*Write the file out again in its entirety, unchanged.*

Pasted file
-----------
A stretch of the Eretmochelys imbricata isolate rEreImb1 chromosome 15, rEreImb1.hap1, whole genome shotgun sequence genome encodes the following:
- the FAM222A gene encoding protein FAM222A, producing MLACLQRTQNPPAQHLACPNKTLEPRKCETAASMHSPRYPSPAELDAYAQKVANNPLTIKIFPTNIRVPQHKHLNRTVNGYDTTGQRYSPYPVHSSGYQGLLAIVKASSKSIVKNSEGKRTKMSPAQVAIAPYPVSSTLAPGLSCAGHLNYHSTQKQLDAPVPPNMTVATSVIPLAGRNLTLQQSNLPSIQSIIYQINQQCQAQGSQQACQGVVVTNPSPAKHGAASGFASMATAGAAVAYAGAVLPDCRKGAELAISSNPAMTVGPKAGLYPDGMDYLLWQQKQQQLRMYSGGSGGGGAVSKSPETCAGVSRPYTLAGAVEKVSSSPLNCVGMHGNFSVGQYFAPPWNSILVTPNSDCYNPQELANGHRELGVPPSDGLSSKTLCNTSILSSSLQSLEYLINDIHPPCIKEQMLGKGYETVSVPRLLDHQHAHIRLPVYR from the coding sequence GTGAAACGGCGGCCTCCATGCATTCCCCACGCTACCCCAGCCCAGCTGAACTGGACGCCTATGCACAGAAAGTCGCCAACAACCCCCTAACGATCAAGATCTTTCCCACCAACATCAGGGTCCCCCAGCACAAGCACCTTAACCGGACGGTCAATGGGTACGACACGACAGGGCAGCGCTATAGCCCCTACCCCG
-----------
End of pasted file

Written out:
A stretch of the Eretmochelys imbricata isolate rEreImb1 chromosome 15, rEreImb1.hap1, whole genome shotgun sequence genome encodes the following:
- the FAM222A gene encoding protein FAM222A, producing MLACLQRTQNPPAQHLACPNKTLEPRKCETAASMHSPRYPSPAELDAYAQKVANNPLTIKIFPTNIRVPQHKHLNRTVNGYDTTGQRYSPYPVHSSGYQGLLAIVKASSKSIVKNSEGKRTKMSPAQVAIAPYPVSSTLAPGLSCAGHLNYHSTQKQLDAPVPPNMTVATSVIPLAGRNLTLQQSNLPSIQSIIYQINQQCQAQGSQQACQGVVVTNPSPAKHGAASGFASMATAGAAVAYAGAVLPDCRKGAELAISSNPAMTVGPKAGLYPDGMDYLLWQQKQQQLRMYSGGSGGGGAVSKSPETCAGVSRPYTLAGAVEKVSSSPLNCVGMHGNFSVGQYFAPPWNSILVTPNSDCYNPQELANGHRELGVPPSDGLSSKTLCNTSILSSSLQSLEYLINDIHPPCIKEQMLGKGYETVSVPRLLDHQHAHIRLPVYR from the coding sequence GTGAAACGGCGGCCTCCATGCATTCCCCACGCTACCCCAGCCCAGCTGAACTGGACGCCTATGCACAGAAAGTCGCCAACAACCCCCTAACGATCAAGATCTTTCCCACCAACATCAGGGTCCCCCAGCACAAGCACCTTAACCGGACGGTCAATGGGTACGACACGACAGGGCAGCGCTATAGCCCCTACCCCG